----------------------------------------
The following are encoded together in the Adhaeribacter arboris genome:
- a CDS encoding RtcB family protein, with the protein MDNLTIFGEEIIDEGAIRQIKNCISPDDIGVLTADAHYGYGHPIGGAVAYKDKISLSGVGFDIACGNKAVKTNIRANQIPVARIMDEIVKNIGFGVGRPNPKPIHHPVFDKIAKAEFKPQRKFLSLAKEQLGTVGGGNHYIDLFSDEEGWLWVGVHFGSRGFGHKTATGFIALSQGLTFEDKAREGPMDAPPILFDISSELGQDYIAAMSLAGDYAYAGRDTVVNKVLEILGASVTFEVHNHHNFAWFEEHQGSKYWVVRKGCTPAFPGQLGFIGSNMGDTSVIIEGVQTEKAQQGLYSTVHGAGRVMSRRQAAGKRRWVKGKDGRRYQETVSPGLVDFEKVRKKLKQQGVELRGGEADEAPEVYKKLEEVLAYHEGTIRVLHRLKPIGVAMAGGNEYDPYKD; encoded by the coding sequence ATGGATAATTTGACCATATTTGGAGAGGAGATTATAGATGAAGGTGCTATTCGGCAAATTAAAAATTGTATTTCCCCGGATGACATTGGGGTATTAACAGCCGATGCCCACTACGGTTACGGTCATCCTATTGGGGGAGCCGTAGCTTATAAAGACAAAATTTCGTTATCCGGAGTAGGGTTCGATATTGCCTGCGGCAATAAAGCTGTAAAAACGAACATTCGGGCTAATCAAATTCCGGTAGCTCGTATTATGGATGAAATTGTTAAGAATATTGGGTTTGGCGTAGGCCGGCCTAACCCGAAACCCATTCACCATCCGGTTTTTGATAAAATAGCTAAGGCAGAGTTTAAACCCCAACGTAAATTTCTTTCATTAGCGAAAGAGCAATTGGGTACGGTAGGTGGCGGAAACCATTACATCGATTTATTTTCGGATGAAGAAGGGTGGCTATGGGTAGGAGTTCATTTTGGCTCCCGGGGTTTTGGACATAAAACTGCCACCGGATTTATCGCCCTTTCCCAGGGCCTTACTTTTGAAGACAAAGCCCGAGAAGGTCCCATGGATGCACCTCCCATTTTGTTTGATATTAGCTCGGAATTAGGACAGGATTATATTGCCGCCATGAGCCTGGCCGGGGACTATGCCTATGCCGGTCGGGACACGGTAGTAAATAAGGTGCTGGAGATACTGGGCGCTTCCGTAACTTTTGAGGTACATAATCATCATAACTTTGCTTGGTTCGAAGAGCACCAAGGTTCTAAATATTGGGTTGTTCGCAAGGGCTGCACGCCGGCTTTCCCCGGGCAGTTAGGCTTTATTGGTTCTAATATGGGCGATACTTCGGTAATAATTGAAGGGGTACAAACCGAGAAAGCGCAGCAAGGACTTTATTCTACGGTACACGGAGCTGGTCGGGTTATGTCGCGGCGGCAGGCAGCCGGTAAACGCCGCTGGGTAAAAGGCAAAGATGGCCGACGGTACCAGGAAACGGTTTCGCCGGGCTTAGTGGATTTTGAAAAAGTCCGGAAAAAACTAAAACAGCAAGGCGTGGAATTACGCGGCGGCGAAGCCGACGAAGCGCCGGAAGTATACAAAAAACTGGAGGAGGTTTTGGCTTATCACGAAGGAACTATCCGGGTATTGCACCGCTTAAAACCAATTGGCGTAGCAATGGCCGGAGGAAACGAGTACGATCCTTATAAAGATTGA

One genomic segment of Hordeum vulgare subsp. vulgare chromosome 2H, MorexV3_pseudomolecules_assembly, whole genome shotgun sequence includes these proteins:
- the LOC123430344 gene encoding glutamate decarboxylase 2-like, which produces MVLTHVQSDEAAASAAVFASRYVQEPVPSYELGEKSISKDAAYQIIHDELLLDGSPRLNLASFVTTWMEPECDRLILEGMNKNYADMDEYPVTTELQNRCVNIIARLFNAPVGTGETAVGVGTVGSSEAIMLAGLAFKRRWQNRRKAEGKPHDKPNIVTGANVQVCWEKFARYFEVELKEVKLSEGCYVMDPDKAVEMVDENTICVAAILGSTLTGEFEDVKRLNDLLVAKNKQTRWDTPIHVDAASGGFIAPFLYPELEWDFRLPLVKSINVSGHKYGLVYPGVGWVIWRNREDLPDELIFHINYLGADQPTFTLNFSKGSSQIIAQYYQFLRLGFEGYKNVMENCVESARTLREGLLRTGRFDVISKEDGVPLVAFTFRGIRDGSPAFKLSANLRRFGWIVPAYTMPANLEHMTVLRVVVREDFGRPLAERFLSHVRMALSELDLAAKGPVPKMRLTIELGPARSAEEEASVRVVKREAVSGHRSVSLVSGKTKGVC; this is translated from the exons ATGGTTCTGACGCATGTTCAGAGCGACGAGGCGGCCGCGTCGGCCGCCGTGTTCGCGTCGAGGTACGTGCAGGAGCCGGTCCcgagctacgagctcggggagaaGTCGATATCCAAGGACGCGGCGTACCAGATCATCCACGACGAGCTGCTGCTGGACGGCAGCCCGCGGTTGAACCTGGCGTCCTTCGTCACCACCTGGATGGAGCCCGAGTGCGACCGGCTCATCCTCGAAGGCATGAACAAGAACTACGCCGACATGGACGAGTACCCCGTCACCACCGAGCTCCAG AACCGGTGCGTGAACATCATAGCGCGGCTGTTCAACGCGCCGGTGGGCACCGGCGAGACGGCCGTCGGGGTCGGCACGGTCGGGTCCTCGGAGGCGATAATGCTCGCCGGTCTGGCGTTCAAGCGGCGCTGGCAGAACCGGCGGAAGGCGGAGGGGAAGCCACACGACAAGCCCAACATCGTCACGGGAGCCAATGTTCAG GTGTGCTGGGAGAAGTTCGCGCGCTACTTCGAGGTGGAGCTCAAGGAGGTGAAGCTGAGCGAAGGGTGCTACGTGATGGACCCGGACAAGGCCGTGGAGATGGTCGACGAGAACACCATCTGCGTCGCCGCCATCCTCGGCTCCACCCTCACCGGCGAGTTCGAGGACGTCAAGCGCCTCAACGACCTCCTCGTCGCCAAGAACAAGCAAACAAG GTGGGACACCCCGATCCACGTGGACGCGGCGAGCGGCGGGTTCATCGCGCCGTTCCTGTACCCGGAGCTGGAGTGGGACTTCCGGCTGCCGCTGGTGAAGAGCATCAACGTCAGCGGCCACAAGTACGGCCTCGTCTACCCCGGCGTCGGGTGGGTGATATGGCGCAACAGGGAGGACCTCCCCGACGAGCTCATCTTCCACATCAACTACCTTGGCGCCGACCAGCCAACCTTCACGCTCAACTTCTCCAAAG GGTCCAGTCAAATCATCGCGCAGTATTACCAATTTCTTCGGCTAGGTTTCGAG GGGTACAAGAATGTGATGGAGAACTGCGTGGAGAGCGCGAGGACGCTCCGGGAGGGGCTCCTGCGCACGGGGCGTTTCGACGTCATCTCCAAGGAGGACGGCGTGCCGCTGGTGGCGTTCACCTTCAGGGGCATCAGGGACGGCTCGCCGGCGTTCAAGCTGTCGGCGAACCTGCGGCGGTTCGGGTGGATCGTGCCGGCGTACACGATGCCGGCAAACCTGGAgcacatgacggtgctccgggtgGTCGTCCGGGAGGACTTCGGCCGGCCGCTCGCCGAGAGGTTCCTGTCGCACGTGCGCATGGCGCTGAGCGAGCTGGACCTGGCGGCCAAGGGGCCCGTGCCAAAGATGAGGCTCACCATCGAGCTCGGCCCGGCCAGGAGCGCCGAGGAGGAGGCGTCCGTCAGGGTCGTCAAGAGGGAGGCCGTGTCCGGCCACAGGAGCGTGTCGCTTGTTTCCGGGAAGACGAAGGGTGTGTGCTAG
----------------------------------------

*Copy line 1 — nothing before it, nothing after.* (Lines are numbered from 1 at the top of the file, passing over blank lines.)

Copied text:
The following are encoded together in the Adhaeribacter arboris genome: